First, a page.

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On the Concept of Face

David Yau-fai Ho
American Journal of Sociology
Vol. 81, No. 4 (Jan., 1976), pp. 867-884
Stable URL: http://www.jstor.org/stable/2777600
Page Count: 18
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On the Concept of Face
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Abstract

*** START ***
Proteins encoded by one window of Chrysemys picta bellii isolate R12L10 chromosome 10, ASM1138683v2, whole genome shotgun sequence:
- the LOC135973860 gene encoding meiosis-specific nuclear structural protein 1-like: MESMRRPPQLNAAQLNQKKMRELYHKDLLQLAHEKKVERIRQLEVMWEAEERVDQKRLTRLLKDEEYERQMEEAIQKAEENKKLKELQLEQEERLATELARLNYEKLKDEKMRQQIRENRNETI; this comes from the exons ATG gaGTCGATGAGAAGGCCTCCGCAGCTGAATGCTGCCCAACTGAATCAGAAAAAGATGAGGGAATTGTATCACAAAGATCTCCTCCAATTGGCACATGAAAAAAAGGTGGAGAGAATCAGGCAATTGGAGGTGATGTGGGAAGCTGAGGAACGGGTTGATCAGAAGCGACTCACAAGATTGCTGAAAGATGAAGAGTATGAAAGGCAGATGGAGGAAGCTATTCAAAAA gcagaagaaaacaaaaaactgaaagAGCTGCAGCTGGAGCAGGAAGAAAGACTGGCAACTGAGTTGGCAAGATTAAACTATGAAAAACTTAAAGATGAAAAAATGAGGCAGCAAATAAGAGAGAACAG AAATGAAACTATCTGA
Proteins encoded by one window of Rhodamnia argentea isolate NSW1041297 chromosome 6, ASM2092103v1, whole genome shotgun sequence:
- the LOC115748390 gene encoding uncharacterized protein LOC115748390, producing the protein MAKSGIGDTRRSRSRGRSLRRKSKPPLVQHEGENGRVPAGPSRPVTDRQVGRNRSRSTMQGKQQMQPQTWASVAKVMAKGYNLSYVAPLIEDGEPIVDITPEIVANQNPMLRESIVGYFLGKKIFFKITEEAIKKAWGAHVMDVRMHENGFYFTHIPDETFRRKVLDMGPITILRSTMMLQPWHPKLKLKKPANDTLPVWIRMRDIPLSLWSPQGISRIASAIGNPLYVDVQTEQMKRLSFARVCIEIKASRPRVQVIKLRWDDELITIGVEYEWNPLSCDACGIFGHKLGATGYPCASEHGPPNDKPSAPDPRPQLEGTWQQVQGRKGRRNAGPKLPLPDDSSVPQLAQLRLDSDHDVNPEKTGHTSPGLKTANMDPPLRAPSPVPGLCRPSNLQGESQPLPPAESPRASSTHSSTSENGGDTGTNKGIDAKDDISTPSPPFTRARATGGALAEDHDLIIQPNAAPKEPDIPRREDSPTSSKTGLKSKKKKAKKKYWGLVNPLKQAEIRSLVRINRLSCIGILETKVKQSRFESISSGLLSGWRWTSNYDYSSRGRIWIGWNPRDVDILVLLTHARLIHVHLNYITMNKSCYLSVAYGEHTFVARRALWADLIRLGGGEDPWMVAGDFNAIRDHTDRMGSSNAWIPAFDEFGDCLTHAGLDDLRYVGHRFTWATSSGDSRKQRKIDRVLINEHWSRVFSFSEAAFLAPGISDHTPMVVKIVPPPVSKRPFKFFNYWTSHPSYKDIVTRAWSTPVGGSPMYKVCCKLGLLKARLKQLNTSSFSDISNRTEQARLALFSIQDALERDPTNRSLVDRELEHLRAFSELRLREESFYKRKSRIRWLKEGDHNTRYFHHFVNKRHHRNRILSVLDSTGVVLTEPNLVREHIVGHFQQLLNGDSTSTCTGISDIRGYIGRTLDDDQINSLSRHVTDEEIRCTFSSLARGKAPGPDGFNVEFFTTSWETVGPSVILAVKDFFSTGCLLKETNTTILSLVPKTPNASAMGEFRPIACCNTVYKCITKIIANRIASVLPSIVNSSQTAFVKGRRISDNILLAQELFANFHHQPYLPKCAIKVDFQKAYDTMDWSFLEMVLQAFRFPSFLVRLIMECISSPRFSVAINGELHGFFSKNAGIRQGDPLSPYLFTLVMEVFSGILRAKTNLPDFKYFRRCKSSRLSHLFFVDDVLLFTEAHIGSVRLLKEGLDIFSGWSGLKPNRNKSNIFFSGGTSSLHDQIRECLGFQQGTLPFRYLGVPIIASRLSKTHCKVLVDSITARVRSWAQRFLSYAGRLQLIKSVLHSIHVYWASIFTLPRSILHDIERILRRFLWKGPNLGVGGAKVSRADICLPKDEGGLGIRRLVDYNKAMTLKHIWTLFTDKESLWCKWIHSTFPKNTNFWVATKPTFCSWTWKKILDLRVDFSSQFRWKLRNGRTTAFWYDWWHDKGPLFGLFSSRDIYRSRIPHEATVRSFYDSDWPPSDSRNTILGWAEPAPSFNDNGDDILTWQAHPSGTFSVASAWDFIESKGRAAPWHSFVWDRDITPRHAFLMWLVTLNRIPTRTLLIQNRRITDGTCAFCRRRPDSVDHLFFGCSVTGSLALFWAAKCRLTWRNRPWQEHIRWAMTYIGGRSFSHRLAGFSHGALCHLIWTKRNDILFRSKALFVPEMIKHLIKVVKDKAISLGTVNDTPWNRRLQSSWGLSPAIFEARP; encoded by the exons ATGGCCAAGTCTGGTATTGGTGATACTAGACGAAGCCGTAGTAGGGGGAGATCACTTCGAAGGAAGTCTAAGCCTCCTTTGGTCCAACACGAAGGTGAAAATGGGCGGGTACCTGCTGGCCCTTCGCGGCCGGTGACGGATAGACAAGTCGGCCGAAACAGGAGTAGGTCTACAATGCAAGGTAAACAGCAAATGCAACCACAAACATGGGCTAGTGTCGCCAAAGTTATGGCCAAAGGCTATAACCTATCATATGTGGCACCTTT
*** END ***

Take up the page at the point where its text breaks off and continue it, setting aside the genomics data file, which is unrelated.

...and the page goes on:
The concept of face is clarified and distinguihed from other closely related constructs: authority, standards of behavior, personality, status, dignity, honor, and prestige. The claim to face may rest on the basis of status, whether ascribed or achieved, and on personal or nonpersonal factors; it may also vary according to the group with which a person is interacting. Basic differences are found between the processes involved in gaining versus losing face. While it is not a necessity for one to strive to gain face, losing face is a serious matter which will, in varying degrees, affect one's ability to function effectively in society. Face is lost when the individual, either through his action or that of people closely related to him, fails to meet essential requirements placed upon him by virtue of the social position he occupies. In contrast to the ideology of individualism, the question of face frequently arises beyond the realm of individual responsibility and subjective volition. Reciprocity is inherent in face behavior, wherein a mutually restrictive, even coercive, power is exerted upon each member of the social network. It is argued that face behavior is universal and that face should be utilized as a construct of central importance in the social sciences.

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